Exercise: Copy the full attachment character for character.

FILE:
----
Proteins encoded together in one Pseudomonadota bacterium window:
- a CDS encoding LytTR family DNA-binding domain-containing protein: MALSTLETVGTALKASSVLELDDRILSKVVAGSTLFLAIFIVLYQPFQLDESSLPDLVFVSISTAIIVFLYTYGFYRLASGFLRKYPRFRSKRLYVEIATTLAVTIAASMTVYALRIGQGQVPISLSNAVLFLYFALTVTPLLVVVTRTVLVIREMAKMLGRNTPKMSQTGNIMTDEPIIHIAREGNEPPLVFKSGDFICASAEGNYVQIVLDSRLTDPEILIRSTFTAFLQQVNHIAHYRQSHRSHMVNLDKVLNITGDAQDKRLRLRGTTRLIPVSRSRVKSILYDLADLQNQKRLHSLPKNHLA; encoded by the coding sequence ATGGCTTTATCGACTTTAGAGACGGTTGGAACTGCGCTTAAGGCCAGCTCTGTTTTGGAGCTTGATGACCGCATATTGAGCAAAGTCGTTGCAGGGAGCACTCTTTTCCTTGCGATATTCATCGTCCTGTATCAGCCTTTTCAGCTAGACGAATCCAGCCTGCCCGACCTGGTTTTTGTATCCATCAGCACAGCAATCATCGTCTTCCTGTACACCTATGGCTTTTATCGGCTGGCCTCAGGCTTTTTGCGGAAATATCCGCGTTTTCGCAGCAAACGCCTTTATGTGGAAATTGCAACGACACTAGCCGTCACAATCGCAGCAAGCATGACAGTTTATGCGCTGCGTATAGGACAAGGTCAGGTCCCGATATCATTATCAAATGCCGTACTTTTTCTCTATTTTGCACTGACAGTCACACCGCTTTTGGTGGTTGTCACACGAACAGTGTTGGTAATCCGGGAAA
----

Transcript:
Proteins encoded together in one Pseudomonadota bacterium window:
- a CDS encoding LytTR family DNA-binding domain-containing protein: MALSTLETVGTALKASSVLELDDRILSKVVAGSTLFLAIFIVLYQPFQLDESSLPDLVFVSISTAIIVFLYTYGFYRLASGFLRKYPRFRSKRLYVEIATTLAVTIAASMTVYALRIGQGQVPISLSNAVLFLYFALTVTPLLVVVTRTVLVIREMAKMLGRNTPKMSQTGNIMTDEPIIHIAREGNEPPLVFKSGDFICASAEGNYVQIVLDSRLTDPEILIRSTFTAFLQQVNHIAHYRQSHRSHMVNLDKVLNITGDAQDKRLRLRGTTRLIPVSRSRVKSILYDLADLQNQKRLHSLPKNHLA; encoded by the coding sequence ATGGCTTTATCGACTTTAGAGACGGTTGGAACTGCGCTTAAGGCCAGCTCTGTTTTGGAGCTTGATGACCGCATATTGAGCAAAGTCGTTGCAGGGAGCACTCTTTTCCTTGCGATATTCATCGTCCTGTATCAGCCTTTTCAGCTAGACGAATCCAGCCTGCCCGACCTGGTTTTTGTATCCATCAGCACAGCAATCATCGTCTTCCTGTACACCTATGGCTTTTATCGGCTGGCCTCAGGCTTTTTGCGGAAATATCCGCGTTTTCGCAGCAAACGCCTTTATGTGGAAATTGCAACGACACTAGCCGTCACAATCGCAGCAAGCATGACAGTTTATGCGCTGCGTATAGGACAAGGTCAGGTCCCGATATCATTATCAAATGCCGTACTTTTTCTCTATTTTGCACTGACAGTCACACCGCTTTTGGTGGTTGTCACACGAACAGTGTTGGTAATCCGGGAAA